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Russian Official: Venezuela Is Edward Snowden’s Last Chance

FILE - This June 23, 2013 file photo shows a TV screen shows a news report of Edward Snowden, a former CIA employee who leaked top-secret documents about sweeping U.S. surveillance programs, at a shopping mall in Hong Kong. The saga of Edward Snowden and the NSA makes one thing clear: The United States' central role in developing the Internet and hosting its most powerful players has made it the global leader in the surveillance game . Other countries, from dictatorships to democracies, are also avid snoopers, tapping into the high-capacity fiber optic cables to intercept Internet traffic, scooping their citizens' data off domestic servers, and even launching cyberattacks to win access to foreign networks. (AP Photo/Vincent Yu, File)

FILE - This June 23, 2013 file photo shows a TV screen shows a news report of Edward Snowden, a former CIA employee who leaked top-secret documents about sweeping U.S. surveillance programs, at a shopping mall in Hong Kong. The saga of Edward Snowden and the NSA makes one thing clear: The United States' central role in developing the Internet and hosting its most powerful players has made it the global leader in the surveillance game . Other countries, from dictatorships to democracies, are also avid snoopers, tapping into the high-capacity fiber optic cables to intercept Internet traffic, scooping their citizens' data off domestic servers, and even launching cyberattacks to win access to foreign networks. (AP Photo/Vincent Yu, File)  (ap)

While Venezuela has not yet been in contact with Edward Snowden, an influential Russian parliament member is encouraging the NSA leaker to accept the South American country’s offer of asylum.

Alexei Pushkov, who heads the international affairs committee in Russia's parliament, posted a message on Twitter on Sunday saying: "Venezuela is waiting for an answer from Snowden. This, perhaps, is his last chance to receive political asylum."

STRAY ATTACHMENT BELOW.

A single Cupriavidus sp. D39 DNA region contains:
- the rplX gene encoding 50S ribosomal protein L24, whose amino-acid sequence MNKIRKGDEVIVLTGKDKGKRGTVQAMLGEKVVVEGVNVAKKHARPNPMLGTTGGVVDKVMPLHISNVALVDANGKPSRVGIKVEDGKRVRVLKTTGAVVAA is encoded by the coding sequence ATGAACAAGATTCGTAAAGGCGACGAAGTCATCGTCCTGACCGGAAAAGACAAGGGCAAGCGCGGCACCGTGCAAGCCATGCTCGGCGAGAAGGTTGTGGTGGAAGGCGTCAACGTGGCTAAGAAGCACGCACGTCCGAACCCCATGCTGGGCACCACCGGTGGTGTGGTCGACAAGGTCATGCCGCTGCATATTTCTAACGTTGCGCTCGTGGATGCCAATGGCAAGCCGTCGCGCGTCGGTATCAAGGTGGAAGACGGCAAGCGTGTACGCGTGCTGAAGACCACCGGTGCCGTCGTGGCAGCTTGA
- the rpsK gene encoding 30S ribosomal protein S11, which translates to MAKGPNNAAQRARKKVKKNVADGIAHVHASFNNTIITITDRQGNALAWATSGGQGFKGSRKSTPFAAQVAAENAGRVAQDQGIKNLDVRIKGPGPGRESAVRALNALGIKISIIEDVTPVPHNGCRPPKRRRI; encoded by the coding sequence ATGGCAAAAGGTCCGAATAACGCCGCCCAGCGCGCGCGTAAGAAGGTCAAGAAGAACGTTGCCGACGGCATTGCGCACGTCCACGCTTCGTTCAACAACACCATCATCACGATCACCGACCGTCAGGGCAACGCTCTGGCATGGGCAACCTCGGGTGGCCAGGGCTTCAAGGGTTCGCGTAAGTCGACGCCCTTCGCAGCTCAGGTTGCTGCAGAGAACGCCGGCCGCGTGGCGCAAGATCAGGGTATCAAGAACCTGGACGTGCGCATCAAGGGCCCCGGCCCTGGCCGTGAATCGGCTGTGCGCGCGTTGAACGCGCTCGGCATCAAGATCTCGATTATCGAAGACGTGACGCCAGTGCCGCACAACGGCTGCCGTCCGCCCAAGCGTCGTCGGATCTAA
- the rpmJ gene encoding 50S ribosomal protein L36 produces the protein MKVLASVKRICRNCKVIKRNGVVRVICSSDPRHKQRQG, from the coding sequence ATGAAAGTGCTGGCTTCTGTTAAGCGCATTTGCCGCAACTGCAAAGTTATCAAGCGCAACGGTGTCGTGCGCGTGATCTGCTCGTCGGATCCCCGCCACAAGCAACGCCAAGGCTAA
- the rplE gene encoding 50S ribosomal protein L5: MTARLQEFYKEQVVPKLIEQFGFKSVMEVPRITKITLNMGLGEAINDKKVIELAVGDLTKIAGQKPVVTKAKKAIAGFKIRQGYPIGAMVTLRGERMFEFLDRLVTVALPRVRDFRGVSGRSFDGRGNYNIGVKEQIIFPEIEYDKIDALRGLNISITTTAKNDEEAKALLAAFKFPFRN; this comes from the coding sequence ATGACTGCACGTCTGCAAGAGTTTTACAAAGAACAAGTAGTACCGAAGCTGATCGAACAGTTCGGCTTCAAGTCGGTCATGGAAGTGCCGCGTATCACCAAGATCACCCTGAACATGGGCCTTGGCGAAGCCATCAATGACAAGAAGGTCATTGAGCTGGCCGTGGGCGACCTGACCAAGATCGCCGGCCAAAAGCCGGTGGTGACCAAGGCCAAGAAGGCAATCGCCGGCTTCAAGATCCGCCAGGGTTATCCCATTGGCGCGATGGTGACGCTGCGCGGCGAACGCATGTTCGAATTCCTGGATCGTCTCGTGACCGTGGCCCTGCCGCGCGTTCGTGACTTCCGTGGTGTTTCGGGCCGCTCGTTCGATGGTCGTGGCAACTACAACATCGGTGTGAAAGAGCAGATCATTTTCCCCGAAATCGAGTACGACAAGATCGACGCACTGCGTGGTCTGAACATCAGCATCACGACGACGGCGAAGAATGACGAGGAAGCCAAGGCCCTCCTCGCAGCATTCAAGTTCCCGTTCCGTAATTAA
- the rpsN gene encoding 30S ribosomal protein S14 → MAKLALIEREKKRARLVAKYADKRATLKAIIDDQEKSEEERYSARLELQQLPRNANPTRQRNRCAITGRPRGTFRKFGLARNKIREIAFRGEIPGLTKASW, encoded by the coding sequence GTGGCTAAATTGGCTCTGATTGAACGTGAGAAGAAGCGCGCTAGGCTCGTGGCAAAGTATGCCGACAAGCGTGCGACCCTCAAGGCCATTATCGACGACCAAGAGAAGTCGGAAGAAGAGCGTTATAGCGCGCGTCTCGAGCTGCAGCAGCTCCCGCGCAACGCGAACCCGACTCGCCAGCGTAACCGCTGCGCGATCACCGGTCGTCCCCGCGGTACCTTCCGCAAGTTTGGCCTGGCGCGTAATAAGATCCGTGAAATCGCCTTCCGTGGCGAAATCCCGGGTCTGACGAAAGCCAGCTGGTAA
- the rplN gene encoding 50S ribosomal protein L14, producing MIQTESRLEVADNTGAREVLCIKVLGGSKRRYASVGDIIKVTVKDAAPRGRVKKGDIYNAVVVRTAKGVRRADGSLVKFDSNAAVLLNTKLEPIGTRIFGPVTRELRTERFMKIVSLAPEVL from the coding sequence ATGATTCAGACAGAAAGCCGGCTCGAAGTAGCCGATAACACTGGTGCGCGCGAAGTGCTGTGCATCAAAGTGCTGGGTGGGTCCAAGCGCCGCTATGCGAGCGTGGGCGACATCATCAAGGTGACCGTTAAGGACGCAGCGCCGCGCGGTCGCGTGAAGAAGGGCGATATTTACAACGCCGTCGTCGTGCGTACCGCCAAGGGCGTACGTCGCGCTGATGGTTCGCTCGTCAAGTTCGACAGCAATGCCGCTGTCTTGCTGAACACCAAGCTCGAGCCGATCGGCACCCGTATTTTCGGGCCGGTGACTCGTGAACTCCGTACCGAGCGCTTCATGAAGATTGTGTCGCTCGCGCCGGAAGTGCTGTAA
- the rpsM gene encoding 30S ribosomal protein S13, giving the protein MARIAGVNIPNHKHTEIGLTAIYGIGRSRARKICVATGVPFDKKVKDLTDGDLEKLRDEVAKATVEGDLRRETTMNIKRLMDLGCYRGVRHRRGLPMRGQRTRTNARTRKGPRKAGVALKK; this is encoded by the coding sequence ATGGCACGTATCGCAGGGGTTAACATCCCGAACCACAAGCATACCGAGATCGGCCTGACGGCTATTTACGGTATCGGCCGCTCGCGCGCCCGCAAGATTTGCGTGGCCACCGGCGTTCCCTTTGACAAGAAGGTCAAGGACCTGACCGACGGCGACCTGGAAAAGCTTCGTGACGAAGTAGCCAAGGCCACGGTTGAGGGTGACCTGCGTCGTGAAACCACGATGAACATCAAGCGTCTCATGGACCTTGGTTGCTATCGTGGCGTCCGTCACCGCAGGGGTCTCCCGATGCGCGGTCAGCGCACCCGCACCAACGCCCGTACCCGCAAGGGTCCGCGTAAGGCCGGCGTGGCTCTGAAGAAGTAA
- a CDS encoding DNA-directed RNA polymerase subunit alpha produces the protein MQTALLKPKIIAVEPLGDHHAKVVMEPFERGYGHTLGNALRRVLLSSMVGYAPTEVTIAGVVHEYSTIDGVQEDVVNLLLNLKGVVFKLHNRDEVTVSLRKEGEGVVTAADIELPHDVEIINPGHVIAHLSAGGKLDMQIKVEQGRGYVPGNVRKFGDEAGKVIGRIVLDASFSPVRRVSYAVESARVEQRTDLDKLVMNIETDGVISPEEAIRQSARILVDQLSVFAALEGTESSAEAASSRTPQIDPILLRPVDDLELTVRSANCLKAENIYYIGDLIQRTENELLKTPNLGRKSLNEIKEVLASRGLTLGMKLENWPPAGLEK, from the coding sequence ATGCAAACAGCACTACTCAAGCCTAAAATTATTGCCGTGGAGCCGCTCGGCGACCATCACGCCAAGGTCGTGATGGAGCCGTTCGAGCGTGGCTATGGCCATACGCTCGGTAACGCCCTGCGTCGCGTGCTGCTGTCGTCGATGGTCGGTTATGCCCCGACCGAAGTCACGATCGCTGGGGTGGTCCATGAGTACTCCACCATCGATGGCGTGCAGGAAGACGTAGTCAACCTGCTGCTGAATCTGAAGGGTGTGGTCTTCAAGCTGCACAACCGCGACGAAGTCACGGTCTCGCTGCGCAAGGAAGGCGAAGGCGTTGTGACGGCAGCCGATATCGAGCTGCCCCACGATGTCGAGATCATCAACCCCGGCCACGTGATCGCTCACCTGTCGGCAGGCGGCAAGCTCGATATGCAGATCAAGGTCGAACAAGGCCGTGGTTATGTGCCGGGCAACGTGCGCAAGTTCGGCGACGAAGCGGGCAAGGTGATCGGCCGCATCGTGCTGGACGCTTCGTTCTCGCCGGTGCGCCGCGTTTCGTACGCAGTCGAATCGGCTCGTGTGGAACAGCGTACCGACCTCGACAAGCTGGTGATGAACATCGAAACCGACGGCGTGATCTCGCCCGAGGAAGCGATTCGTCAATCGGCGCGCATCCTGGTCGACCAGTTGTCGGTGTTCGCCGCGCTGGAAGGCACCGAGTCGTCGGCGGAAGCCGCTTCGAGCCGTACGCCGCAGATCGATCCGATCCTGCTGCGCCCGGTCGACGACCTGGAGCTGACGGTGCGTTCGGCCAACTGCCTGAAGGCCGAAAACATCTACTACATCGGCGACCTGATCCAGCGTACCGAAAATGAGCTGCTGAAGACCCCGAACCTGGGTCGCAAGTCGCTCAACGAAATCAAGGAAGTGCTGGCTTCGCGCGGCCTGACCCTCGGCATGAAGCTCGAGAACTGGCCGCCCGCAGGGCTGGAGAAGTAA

Venezuelan Foreign Minister Elias Jaua said Saturday that his country has yet been to hear from Snowden, who Russian officials say has been stuck in the transit area of Moscow's Sheremetyevo Airport since arriving on a flight from Hong Kong two weeks ago. He has been unable to travel further because the United States annulled his passport.

Jaua said he expects to consult with Russian officials on Monday about Snowden's situation.

Pushkov's comments appeared to indicate that the Kremlin is now anxious to be rid of the former National Security Agency systems analyst, whom the U.S. wants returned to face espionage charges.

There has been no response from the Kremlin or Russian Foreign Ministry to the asylum offer made by Venezuela's President Nicolas Maduro in the early hours of Saturday, Moscow time.

For Snowden to leave for South America, he would need for Venezuela to issue him travel documents and he would need to find a way to get there. The only direct commercial flight from Moscow goes to Havana, Cuba, and Snowden had booked a seat on this flight the day after arriving from Hong Kong, but failed to show up.

The Moscow-Havana flight goes over Europe and the United States, which could cause complications. Some European countries refused to allow Bolivian President Evo Morales to fly through their airspace on his way home from Moscow last week because of suspicions that Snowden was onboard his plane.

Pushkov joked that if Snowden does not find shelter in Venezuela, "he will have to stay and marry Anna Chapman," the redheaded Russian spy who was among 10 sleeper agents deported from the United States in 2010. The 31-year-old Chapman proposed to Snowden, who just turned 30, on Twitter last week.

Based on reporting by The Associated Press.

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